Based out of Tenerife in the Canary Islands, Nordest Cycles is a brand new mountain bike company that is soon to launch it’s very first model called the Bardino. Headed up by Pedro Jerónimo of Jerónimo Cycles fame, the small Nordest Cycles team is able to make use of Jerónimo’s seven years of experience of building titanium road and mountain bike frames, with design and testing taking place in around Spain and Portugal, with frame production coming out of Taiwan.
The Bardino will be the launch vehicle for Nordest Cycles, and from first glance at this baby blue beast, it looks to be quite the versatile number.
“NORDEST Cycles exists thanks to the effort of a small multidisciplinary team guided by Jerónimo, designer of titanium frames that have been projected to measure for a decade under the name of Jerónimo Cycles. In the coming months we will present our first model, a Hardtail Enduro for MTB. A type of bicycle increasingly demanded by those seeking simplicity and zero maintenance of a rigid frame, which combines the reliability of traditional materials with the dynamism of an advanced study of geometry where we have put our illusion, knowledge and know-how” – Nordest Cycles.
Nordest Bardino Features
- 4130 cromoly steel frame
- 29in or 27.5+ wheels
- Clearance for 27.5×3.0in and 29×2.5in tyres
- Designed for 160mm travel forks
- Geometry designed around 40mm stem length
- 65° head angle
- 74.5° seat tube angle
- 44mm head tube
- 425mm chainstay length
- 55mm bottom bracket drop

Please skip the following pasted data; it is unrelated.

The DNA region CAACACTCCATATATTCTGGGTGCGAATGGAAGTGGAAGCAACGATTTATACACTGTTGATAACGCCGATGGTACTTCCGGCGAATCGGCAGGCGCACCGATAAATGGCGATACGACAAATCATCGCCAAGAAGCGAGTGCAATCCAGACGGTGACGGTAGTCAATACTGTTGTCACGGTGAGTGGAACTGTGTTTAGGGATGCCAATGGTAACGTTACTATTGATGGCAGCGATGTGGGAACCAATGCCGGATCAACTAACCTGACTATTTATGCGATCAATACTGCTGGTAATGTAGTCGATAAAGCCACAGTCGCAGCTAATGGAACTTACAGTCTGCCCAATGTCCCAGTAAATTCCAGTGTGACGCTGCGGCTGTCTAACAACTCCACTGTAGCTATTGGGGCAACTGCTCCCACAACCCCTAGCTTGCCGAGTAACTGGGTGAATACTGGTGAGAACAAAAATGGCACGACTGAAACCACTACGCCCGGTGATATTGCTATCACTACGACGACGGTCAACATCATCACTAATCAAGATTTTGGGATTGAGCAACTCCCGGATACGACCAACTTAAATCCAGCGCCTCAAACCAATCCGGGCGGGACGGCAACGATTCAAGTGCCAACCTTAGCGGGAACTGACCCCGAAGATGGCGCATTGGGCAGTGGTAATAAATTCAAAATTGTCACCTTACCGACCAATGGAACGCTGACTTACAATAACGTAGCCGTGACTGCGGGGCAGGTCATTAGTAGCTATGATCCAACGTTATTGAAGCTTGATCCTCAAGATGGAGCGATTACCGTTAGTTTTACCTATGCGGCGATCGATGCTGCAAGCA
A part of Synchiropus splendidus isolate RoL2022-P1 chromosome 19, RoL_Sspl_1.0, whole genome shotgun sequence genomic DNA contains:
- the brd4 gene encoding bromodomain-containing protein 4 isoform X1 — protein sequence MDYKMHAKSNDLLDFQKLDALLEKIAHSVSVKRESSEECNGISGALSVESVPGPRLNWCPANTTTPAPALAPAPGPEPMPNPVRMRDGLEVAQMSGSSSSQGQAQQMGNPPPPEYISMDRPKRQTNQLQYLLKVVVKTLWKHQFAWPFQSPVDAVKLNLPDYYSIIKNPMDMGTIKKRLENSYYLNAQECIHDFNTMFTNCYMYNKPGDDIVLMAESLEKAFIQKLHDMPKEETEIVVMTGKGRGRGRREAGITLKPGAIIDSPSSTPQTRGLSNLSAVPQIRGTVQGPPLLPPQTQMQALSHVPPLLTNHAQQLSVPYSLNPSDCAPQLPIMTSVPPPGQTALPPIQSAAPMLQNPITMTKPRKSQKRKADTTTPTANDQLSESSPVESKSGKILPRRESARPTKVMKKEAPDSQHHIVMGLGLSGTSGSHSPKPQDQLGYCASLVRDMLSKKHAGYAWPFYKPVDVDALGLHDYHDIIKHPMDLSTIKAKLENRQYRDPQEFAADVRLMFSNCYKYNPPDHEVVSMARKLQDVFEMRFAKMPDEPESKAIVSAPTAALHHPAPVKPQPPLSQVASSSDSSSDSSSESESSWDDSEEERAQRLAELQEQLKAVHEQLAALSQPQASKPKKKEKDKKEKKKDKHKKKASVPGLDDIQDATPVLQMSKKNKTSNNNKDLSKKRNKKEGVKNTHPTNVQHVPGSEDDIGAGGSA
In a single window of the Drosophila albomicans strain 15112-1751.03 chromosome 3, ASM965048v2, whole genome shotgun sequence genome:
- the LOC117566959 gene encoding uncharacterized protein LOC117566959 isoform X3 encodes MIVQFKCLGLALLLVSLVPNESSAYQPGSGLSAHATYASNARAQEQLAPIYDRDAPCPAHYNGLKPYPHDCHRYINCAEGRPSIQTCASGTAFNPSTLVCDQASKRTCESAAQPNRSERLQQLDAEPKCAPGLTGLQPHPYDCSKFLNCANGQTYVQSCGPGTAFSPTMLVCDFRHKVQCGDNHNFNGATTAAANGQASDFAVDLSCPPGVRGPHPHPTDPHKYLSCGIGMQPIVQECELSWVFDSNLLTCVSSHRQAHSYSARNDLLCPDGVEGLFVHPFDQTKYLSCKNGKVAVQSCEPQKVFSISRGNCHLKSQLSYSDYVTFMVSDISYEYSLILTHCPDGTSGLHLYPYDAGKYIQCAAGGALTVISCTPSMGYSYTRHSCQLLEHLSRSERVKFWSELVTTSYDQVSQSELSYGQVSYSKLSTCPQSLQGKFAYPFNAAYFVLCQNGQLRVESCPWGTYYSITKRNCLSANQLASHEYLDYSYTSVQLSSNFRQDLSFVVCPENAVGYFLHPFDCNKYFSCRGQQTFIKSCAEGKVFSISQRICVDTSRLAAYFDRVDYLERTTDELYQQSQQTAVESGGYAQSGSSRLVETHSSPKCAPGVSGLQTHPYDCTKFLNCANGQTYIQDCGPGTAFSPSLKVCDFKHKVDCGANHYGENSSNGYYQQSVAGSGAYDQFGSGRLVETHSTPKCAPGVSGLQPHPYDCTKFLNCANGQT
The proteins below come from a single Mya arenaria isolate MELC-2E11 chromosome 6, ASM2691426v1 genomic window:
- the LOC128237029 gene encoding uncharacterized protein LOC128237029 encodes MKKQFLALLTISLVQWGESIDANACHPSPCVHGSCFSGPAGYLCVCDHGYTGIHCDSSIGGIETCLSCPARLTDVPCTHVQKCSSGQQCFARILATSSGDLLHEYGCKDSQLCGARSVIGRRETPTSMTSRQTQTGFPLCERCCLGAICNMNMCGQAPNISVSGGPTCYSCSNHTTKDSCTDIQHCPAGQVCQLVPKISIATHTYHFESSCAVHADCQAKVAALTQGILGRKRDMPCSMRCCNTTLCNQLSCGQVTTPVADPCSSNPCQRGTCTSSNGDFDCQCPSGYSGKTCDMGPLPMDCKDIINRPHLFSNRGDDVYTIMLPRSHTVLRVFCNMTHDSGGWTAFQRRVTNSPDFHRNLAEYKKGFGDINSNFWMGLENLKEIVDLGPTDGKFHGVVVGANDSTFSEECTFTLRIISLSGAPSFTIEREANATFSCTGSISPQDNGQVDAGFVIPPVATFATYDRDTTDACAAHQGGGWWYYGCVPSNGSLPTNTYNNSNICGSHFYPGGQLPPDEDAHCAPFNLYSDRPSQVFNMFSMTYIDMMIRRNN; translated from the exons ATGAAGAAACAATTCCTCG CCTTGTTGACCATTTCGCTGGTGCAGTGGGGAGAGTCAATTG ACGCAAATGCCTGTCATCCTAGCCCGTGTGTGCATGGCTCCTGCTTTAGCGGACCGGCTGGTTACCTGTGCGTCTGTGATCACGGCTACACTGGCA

- Threaded bottom bracket shell w/ISCG05 tabs
- External gear and brake hose routing
- Internal dropper post cable routing
- Claimed weight: 2650g (M/L frame)
- Available sizes: Medium, Medium/Large, Large
- Frame RRP: €549
- Complete bike RRP: €2499
Nordest Cycles is planning to offer the Bardino as a frame on its own, in a ‘kit’ that comes with a fork, headset and dropper post, and as a complete bike too. All options will be built upon the 4130 cromoly steel frame that’s designed to accommodate a 160mm travel fork and your choice of 27.5+ or 29in wheels.
At the top of the Bardino is a 44mm headtube that’s reinforced at the top and bottom. Nice proper head tube badge too.
A small gusset joins the underside of the downtube and head tube, which is necessary due to the significant loads placed on the mainframe from a 160mm travel fork such as a Fox 36 or RockShox Lyrik.
A reinforcing tube is used to support the seat tube extension. This helps to lower the top tube for additional standover clearance, while providing a smooth line from the head tube all the way through to the rear axle.
Nice curved seat tube brace just behind the seat tube. Note the use of fully external cable routing for both the rear brake and derailleur, so need to dick around with poking cables in and out of the downtube.
Threaded bottom bracket shell for ease of service. You’ll also be able to make out the entry port for internally-routed dropper posts, which sits just above the bottom bracket on the seat tube. The dropper post line then runs externally along the topside of the downtube.
ISCG05 chainguide tabs are included for those who wear flat caps and like the gnar. Nordest Cycles has designed the chainstay yoke with a flat plate of steel in order to provide necessary chainring and rear tyre clearance, all while delivering 425mm long chainstays AND clearance for 27.5×3.0in rubber.
There’s a 148x12mm Maxle out back, with the driveside hanger housing the thread for the thru-axle assembly. The dropouts are modular bolt-on chips that are made from machined alloy. However, it doesn’t appear that there’s an option to swap in different dropouts, say for setting the Bardino up as a singlespeed.
Geometry is modern, with each frame designed around a short 40mm long stem and a very long front centre. Long top tube lengths are drawn on for each frame size, and the seat tube is kept quite steep to keep the Nordest Bardino in line with modern long-travel trail and enduro bikes.
Combined with a big fork up front, dropper seatpost and 27.5+ wheels, the Nordest Bardino looks like quite the beast for riding hectic and rocky singletrack, though we’ll have to reserve judgement until we can swing a leg over one.
What do you guys thing of the Nordest Bardino?